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How does alcohol chemically fix specimens?

Found in: Microscopy FAQ | Date: July 31, 2011 |

Alcohol can be used for fixing specimens, but is not commonly used for fixing bacteria.

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Before making a permanent mount, the specimen has to be dehydrated and fixed. Fixing kills the cells, denatures the proteins of the sample and preserves the specimens. Most specimens are naturally wet, i.e. the cells contain water. This water is removed by the fixing process by placing the specimen in subsequently higher concentrations of alcohol. Placing the specimen directly into concentrated alcohol may remove the water so quickly that the structures shrink and deform, which is undesirable.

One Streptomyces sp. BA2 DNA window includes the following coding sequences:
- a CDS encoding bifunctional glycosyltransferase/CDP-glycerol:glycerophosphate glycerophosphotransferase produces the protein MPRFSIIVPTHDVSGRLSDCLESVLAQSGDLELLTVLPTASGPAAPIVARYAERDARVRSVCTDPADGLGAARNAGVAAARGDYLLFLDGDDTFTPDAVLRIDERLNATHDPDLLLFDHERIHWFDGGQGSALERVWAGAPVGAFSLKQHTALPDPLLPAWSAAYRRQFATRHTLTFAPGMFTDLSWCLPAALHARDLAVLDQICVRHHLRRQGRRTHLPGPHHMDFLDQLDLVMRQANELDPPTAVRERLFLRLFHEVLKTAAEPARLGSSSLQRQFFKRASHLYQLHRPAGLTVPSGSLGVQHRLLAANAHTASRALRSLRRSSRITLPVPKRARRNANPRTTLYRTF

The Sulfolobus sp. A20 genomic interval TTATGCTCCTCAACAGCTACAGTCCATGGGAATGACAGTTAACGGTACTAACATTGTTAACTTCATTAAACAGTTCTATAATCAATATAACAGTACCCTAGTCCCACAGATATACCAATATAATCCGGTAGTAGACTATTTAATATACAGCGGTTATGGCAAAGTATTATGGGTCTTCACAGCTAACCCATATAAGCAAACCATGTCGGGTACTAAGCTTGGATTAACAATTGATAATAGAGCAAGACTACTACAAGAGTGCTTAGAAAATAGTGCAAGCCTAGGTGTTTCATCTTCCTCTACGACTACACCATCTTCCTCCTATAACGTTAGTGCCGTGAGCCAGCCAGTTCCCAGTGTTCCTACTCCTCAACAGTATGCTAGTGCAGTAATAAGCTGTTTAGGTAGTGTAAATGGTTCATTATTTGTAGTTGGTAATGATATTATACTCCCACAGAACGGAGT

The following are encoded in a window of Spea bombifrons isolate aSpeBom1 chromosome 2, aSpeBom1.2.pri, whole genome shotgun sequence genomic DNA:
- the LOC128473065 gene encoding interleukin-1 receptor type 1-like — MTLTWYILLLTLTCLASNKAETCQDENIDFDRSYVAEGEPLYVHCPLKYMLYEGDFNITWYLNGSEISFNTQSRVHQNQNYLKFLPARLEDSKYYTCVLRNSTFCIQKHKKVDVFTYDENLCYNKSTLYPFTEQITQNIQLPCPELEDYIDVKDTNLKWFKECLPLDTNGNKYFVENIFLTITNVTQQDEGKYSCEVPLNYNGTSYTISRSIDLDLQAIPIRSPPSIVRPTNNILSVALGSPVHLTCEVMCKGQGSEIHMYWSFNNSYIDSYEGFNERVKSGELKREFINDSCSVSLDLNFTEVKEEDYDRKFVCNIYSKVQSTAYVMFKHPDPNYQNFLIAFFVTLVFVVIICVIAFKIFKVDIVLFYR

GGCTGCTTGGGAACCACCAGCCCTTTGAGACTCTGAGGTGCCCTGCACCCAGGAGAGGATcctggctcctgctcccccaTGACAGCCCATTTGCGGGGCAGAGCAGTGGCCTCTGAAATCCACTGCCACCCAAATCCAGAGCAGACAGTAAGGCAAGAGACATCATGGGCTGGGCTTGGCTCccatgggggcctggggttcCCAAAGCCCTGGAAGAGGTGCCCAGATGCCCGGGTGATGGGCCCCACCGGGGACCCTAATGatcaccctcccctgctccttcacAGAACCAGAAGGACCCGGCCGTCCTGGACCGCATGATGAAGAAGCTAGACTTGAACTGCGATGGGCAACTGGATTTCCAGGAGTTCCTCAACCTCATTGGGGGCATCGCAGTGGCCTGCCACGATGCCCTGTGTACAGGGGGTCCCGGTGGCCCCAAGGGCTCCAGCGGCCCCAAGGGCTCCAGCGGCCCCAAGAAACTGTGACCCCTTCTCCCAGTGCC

Ethyl alcohol has several effects on the cells:

  • It removes water, it dehydrates the cells. This is important when mounting the cells in non-aqueous mounting medium.
  • It denatures proteins. This way the metabolism of the cell is stopped and the cell dies. The metabolism is dependent on enzymes, which are proteins.
  • It dissolves and removes lipids. The cell membrane(s) of the bacteria is harmed by the alcohol.

Bacteria are, however, generally fixed in a different way and not by using alcohol. The bacteria are streaked on the slide, dried and then heat-fixed. Heat-fixing sticks the bacterial cells to the glass slide so that they can not be washed away during the subsequent staining process.

Read the following for further information on heat-fixing: Heat-fixing and staining human cheek cells

This post is in response to a reader’s question.

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